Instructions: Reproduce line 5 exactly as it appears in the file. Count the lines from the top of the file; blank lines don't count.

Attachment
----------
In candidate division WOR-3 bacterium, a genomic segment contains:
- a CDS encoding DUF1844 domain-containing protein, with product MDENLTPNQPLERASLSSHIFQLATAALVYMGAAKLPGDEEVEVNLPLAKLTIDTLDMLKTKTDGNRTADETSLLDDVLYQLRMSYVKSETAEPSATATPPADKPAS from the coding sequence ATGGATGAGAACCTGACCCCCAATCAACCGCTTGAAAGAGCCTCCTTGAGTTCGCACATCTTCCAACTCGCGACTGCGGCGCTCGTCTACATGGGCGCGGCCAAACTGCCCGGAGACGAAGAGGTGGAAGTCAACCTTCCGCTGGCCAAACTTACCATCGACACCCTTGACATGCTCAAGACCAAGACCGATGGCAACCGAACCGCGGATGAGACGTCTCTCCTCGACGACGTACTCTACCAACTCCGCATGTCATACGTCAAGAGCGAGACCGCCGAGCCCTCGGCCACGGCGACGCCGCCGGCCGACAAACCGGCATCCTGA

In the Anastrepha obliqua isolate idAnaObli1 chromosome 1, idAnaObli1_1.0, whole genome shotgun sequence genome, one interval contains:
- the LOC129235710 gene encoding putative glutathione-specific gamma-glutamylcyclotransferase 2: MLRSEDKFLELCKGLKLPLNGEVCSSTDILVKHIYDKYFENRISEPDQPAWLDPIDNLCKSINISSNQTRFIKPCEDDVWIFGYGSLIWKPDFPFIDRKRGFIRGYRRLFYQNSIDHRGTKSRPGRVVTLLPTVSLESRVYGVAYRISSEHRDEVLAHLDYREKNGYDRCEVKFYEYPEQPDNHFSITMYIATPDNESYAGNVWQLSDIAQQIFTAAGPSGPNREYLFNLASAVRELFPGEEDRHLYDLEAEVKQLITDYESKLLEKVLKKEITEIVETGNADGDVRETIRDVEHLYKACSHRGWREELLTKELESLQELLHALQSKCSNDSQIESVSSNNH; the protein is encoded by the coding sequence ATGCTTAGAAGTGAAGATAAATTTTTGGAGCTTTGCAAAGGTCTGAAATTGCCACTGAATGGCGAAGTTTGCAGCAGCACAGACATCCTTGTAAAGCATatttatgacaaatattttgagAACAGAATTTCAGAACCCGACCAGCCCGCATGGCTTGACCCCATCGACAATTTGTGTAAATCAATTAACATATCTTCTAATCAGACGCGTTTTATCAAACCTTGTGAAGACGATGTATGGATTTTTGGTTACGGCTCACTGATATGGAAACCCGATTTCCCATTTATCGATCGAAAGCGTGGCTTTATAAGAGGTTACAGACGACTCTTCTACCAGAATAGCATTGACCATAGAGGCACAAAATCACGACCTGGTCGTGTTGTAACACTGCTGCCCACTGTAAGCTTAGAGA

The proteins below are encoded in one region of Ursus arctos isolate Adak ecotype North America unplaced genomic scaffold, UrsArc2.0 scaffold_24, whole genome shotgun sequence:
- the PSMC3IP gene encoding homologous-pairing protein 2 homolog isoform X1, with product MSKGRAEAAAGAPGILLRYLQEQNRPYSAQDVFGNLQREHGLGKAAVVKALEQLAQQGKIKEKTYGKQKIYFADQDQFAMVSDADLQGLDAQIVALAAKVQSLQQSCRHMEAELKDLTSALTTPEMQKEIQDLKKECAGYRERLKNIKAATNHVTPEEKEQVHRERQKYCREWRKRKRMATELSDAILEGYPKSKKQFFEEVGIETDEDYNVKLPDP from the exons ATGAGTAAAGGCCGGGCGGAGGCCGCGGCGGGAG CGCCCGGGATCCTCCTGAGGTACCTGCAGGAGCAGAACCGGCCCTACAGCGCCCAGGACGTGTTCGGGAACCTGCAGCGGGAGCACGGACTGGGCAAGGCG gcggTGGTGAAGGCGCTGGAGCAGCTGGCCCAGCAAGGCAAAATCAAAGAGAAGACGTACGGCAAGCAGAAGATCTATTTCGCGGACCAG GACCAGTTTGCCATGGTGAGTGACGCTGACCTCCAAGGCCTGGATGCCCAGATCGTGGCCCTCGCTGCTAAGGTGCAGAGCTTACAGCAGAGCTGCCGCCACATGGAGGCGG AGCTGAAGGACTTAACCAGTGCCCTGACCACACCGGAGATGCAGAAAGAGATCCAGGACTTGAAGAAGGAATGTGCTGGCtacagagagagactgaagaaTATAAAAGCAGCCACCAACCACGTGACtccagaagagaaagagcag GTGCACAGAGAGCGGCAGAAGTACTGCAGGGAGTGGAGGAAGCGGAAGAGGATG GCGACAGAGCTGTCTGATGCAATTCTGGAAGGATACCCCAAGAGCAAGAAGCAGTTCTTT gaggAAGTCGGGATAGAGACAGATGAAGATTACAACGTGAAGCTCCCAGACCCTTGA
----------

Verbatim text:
The proteins below are encoded in one region of Ursus arctos isolate Adak ecotype North America unplaced genomic scaffold, UrsArc2.0 scaffold_24, whole genome shotgun sequence: